Allen says life at the Prestwould allows plenty of room when her family visits, close proximity to her church and the programs at VCU.

She is now living in her third apartment at the Prestwould. "You see your things afresh again when you move," she says. "People come in and always say, 'You've got a new something or another.' "

Margaret and John Peters

Two years ago Margaret and John Peters weren't that different from many couples at a certain fork in the road — retired and with children out of the house. Since travel was a priority, the lure of condominium living — just walk out and lock the door —had considerable appeal.

"We saw an ad in the paper for an apartment with 2,500 square feet of space," says John Peters, a lawyer who has segued comfortably into a second career that combines writing and architectural photography. "We thought, 'Let's go see what 2,500 square feet looks like."

Quite nice, according to his wife, who was an editor and historian at the Virginia Department of Historic Resources. "I thought I would open the door and be in the living room," she says. "But when we walked into a large foyer, I had a huge 'wow' reaction: 'This is really neat.' "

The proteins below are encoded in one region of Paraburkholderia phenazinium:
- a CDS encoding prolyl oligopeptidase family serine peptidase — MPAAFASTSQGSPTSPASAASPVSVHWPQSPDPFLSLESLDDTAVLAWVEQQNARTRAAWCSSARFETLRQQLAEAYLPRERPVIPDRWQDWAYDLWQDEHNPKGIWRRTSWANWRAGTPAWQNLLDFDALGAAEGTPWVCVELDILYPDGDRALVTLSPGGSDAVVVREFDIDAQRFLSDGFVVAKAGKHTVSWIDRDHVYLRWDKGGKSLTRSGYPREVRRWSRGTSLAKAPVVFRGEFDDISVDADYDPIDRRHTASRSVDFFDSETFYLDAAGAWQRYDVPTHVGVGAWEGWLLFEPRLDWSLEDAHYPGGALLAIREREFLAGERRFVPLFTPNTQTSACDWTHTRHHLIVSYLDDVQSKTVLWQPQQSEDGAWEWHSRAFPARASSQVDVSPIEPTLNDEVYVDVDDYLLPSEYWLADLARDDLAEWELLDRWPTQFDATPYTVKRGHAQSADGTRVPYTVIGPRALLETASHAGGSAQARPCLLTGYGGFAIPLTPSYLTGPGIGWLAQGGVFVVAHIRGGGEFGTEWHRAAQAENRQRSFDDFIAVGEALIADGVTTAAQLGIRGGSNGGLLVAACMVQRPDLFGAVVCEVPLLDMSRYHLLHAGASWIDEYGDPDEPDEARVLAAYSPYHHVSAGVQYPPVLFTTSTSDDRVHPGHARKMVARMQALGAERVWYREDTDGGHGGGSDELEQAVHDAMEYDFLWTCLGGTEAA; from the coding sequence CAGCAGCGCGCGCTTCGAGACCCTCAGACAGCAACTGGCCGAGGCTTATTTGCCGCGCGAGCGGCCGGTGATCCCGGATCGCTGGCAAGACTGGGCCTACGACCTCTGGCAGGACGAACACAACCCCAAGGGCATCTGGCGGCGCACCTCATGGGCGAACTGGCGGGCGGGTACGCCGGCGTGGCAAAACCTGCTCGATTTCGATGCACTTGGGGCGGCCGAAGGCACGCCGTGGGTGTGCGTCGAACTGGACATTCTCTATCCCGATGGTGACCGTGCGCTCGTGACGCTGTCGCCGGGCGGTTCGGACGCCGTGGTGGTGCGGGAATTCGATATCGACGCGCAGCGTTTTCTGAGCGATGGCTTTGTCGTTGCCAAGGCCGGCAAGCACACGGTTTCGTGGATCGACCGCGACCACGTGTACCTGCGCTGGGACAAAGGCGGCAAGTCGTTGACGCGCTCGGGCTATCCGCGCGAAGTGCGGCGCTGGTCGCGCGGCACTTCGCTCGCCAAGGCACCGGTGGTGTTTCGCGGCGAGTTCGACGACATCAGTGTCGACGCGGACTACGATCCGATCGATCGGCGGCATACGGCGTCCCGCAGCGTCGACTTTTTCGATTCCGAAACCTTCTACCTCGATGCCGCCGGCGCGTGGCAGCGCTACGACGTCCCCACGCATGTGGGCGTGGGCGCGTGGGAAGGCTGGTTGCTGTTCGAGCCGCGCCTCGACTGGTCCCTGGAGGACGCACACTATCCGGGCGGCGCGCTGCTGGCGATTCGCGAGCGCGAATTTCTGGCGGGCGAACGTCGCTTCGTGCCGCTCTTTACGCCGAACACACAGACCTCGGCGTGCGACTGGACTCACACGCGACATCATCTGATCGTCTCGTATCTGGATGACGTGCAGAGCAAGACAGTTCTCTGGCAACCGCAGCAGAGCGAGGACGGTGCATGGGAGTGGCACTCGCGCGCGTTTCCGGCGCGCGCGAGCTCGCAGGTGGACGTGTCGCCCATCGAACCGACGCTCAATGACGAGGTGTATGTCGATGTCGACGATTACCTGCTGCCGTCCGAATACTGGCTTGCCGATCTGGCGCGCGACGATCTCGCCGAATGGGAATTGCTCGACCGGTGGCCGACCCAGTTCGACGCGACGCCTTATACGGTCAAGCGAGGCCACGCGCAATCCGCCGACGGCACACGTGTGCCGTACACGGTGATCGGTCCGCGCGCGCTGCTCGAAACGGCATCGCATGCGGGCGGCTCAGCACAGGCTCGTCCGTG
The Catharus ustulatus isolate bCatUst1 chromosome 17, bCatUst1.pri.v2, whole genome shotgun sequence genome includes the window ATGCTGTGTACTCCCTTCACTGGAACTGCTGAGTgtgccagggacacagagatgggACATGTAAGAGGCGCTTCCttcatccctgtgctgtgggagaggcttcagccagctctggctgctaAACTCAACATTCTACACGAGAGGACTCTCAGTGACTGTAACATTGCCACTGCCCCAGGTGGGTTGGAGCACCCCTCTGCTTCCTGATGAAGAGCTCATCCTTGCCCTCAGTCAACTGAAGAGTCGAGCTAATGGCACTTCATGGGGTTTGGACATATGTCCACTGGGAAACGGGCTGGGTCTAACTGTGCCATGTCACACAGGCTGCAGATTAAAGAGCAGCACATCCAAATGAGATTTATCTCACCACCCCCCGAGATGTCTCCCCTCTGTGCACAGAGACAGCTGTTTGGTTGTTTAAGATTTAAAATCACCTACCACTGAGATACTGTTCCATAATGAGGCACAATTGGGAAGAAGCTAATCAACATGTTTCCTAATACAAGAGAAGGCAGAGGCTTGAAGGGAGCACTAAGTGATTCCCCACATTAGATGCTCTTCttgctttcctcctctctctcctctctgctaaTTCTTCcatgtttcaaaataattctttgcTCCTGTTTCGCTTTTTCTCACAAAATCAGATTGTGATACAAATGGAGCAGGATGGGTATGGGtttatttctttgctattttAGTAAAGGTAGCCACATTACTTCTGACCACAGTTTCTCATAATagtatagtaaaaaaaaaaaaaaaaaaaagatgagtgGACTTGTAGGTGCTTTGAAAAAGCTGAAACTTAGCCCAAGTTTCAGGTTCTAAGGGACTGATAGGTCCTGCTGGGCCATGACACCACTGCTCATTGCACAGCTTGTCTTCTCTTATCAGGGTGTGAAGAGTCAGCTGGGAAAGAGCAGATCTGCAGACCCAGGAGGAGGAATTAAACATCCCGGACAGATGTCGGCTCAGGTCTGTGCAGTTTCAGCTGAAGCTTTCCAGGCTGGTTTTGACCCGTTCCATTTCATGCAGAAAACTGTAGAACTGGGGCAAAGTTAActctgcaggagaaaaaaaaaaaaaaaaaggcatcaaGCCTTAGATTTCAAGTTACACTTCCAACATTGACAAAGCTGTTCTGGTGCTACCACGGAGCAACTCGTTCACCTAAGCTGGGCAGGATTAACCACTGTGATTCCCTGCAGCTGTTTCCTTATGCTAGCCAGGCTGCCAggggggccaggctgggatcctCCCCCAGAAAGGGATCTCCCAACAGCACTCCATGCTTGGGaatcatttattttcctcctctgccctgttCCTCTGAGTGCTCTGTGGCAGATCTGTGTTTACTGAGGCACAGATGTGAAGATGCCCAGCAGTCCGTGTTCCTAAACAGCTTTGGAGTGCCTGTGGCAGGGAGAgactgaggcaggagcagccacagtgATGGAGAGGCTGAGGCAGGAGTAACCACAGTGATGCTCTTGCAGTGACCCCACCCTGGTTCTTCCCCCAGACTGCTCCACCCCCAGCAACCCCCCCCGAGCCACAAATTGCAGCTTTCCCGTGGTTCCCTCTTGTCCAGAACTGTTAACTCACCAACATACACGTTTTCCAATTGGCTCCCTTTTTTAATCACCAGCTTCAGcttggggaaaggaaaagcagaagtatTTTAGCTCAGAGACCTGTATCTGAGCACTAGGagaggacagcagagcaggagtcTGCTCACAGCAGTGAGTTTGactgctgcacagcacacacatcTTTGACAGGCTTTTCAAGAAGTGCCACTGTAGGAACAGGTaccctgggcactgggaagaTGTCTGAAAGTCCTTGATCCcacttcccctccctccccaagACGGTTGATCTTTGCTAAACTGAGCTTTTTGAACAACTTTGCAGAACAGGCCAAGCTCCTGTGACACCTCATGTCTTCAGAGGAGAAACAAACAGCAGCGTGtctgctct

Her husband liked what he saw, too. "As we made our way through the apartment we became impressed not only with the space, but the quality of the space," he says. "And then there were the views [from the eighth floor overlooking Monroe Park] and the quality of natural light."

Except for some kitchen updates in the 1950s or '60s, there'd been no structural changes, so there was little the Peters had to undo.

But there was one thing the Peters gave up in moving from their Tudor-styled West End house: a den. At the Prestwould they decided to convert a bedroom, which may have served as a den, into a joint office where they work on myriad projects. (They co-authored "Virginia's Historic Courthouses" and he was the photographer for "Richmond's Monument Avenue.")

"The living room became a bridge space between a formal entertaining space and where John watches television," Margaret Peters says. "It truly is a living room."

The walls are a faint shade of lemon and an impressively large late 19th-century Bidjar Persian rug covers the floor. Comfortable, upholstered chairs flank an equally inviting leather sofa. A painting of sailboats by Carmen Sherbeck hangs over the mantle and reminds the Peters of a former pastime. Nearby hang works by Bret Busang, Les Yarbrough, Eldridge Bagley and Barclay Sheaks.